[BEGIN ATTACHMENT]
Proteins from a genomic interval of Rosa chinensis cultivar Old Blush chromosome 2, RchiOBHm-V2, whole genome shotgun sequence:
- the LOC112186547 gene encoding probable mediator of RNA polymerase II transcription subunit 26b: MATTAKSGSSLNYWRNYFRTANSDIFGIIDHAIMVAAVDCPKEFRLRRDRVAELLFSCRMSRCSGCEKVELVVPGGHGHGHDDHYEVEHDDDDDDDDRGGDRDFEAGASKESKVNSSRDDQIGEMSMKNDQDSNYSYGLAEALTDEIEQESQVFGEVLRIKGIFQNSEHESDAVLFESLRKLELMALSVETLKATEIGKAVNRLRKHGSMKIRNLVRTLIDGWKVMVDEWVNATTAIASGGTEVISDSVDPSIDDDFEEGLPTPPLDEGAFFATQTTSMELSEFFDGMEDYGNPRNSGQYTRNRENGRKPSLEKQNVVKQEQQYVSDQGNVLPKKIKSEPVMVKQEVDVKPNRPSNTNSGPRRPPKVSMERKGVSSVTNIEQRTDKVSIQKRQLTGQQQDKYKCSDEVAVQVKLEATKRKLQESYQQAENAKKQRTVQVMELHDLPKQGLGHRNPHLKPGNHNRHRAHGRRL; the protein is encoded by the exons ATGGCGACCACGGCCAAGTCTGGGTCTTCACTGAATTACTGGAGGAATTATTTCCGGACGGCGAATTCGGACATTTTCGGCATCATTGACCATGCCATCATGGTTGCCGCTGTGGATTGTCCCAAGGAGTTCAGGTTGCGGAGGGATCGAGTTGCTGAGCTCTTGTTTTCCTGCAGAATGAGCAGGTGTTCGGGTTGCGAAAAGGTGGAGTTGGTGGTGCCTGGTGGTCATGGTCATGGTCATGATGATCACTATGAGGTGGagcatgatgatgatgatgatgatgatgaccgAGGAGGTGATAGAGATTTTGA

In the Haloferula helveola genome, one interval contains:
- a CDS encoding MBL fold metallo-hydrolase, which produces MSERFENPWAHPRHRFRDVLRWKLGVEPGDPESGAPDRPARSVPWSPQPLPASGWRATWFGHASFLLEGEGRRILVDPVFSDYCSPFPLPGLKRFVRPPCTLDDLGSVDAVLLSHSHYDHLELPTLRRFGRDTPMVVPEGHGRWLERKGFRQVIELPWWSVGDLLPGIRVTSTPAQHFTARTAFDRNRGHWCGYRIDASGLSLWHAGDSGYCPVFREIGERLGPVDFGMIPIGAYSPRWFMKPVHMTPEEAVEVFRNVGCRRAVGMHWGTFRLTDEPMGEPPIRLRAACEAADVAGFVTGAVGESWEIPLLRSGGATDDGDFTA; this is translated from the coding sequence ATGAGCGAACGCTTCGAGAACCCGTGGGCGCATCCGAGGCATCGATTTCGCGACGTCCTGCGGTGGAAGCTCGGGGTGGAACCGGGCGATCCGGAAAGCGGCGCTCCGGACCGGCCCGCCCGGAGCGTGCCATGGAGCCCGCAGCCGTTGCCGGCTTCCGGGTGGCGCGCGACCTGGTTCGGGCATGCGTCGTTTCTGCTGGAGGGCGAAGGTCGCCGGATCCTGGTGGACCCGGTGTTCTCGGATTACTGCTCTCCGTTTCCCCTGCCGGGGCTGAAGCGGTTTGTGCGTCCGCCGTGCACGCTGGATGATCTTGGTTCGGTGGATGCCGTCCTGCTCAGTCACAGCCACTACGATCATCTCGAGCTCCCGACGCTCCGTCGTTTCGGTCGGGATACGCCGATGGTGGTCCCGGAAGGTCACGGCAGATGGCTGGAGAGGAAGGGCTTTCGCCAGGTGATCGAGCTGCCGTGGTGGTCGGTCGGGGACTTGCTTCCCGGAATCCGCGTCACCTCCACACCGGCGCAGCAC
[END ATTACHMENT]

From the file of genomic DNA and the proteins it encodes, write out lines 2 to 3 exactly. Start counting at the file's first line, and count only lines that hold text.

- the LOC112186547 gene encoding probable mediator of RNA polymerase II transcription subunit 26b: MATTAKSGSSLNYWRNYFRTANSDIFGIIDHAIMVAAVDCPKEFRLRRDRVAELLFSCRMSRCSGCEKVELVVPGGHGHGHDDHYEVEHDDDDDDDDRGGDRDFEAGASKESKVNSSRDDQIGEMSMKNDQDSNYSYGLAEALTDEIEQESQVFGEVLRIKGIFQNSEHESDAVLFESLRKLELMALSVETLKATEIGKAVNRLRKHGSMKIRNLVRTLIDGWKVMVDEWVNATTAIASGGTEVISDSVDPSIDDDFEEGLPTPPLDEGAFFATQTTSMELSEFFDGMEDYGNPRNSGQYTRNRENGRKPSLEKQNVVKQEQQYVSDQGNVLPKKIKSEPVMVKQEVDVKPNRPSNTNSGPRRPPKVSMERKGVSSVTNIEQRTDKVSIQKRQLTGQQQDKYKCSDEVAVQVKLEATKRKLQESYQQAENAKKQRTVQVMELHDLPKQGLGHRNPHLKPGNHNRHRAHGRRL; the protein is encoded by the exons ATGGCGACCACGGCCAAGTCTGGGTCTTCACTGAATTACTGGAGGAATTATTTCCGGACGGCGAATTCGGACATTTTCGGCATCATTGACCATGCCATCATGGTTGCCGCTGTGGATTGTCCCAAGGAGTTCAGGTTGCGGAGGGATCGAGTTGCTGAGCTCTTGTTTTCCTGCAGAATGAGCAGGTGTTCGGGTTGCGAAAAGGTGGAGTTGGTGGTGCCTGGTGGTCATGGTCATGGTCATGATGATCACTATGAGGTGGagcatgatgatgatgatgatgatgatgaccgAGGAGGTGATAGAGATTTTGA

In the Haloferula helveola genome, one interval contains: